'Comfortable' power:
Here's what I mean by that: Everything I've thrown at it has been driven very well, and what I mean by that is not necessarily that there are gobs of power on tap (I've learned that gobs of power is not always better if it means I only have 10 degrees of play in the volume knob), but rather the drivers are firmly controlled and clean. No weird soundstage or low bass issue, both of which can be affected by insufficient powering. The most difficult to drive headphone that I've used is my pair of Paradox Slants and on hi-gain, these are plenty loud at 1:00. It bears mentioning also that music comes from a very black background. Better than the Schiit Lyr and RNHP for my Grados for sure. Not sure about IEMs because I don't use mine at my desk!

In addition to the aforementioned driving power, the Soloist offers two RCA inputs as well as a high/low gain button. I'll mention here that I appreciate the straightforward approach in this area. While sometimes things like crossfeed switches, additional gain levels, and other options are nice to play with, I generally like to 'set it and forget it.' The MkII lets me do that!

Not really any that I can think of. I suppose that if you're strickly a planar guy, this might not have quite the power that you might want, but that's really a quibble at this point.

So in conclusion... the MkII version of the already acclaimed Soloist from Burson is a great choice for a desktop SS amplifier for the budget-conscious listener. You could certainly spend a lot more money and do a lot worse in this hobby. I bought it on a whim and it's not going anywhere anytime soon!
The real bang-for-buck is the Magni 3. It destroys the original standard for amp pricing and sets its new one for all to follow.
Magni 3 won't put you in the audience. This one would, with right dac and hps.
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Pros: transparent refined sound, flexible gain stage lets you use from iems to planars
This is review of mk 2 version of this amp. I bought it from directly from Burson Australia. 
Ordering Experience:
Ordering experience was great from Burson. They had a clearance sale going on at that time where it was listed for $400 which is still going now. Product listing showed mk 1 but they sent me mk 2. Extra points for making me happy. I asked them what was shipping cost and they said shipping was included. I thought maybe they will use some cheap shipping method but nope. It was simply best import experience I ever had. They used fedex and amp reached me in a week total. From Australia to India including customs halt which can normally take a month, thanks to superior service by fedex. My guess is it costs Burson around $100 to ship it but they don't make a big deal out of it in their marketing. Understated and classy. I like that. This makes it close to $300 for amp alone, thats close to ifi ican or schiit asgard. You can now probably understand why I called it best value in headfi right now.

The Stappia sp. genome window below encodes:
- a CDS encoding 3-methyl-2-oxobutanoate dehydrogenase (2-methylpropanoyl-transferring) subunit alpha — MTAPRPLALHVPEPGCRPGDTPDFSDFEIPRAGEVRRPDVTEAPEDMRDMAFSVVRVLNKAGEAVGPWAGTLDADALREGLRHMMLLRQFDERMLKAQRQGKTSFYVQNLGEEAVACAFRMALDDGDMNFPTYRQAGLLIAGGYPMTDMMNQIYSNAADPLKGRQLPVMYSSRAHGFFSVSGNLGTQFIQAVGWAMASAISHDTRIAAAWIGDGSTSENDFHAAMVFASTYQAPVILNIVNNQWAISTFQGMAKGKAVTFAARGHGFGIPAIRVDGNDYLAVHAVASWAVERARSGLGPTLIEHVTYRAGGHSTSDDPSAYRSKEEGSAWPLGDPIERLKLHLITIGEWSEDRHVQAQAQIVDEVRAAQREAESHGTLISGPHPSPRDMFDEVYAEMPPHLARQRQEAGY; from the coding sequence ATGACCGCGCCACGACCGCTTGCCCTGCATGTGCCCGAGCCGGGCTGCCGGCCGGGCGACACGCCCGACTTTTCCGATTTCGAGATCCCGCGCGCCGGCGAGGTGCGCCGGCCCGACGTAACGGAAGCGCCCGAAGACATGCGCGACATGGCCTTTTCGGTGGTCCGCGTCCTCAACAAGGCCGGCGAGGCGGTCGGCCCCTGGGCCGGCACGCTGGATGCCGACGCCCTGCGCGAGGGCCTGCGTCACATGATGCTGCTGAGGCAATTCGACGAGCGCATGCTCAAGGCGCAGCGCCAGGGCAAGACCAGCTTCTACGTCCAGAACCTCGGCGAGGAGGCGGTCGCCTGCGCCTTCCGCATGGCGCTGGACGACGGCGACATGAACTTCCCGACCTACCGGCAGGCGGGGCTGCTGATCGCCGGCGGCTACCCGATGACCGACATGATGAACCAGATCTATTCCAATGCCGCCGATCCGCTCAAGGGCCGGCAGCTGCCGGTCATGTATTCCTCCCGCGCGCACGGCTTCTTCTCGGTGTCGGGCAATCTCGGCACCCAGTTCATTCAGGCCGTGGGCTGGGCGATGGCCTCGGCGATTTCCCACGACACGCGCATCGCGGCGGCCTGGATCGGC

Build and packaging:
Amp is shipped in card bord box with generous foam cutouts to keep amp safe. It includes power cable and rca chords of good enough quality. You can use fancy cables if you like. Power chord is iec type, ones that are used in computers. It has on board power supply and does not use power brick. Build quality is stellar and high quality. Its made out of brushed aluminium thats smooth to touch. Not too big or heavy and you can transport it easily from one room to another or safely in its box if you plan to take it to a meet. It looks great in pictures and in real life its as good as marketing shots we see on burson site. (something I cant say about all products, ahem schiit modi/magni) It comes with 2 inputs on back and 2 gain stages switchable by relays. This makes it feel more upmarket than say dip switches. Burson branding is engraved on front face plate and looks cool. Overall stying of amp is understated and classy. One thing I liked better on mk 1 of this amp is chunky volume knob. On mk 2 they have made it a little small. It works well and rotates smooth though. Allows you to make fine adjustments easily even if you listen to iems. ( something I cannot say about portable amps with hard to rotate volume knobs and aggressive gain stages like my fiio E12.)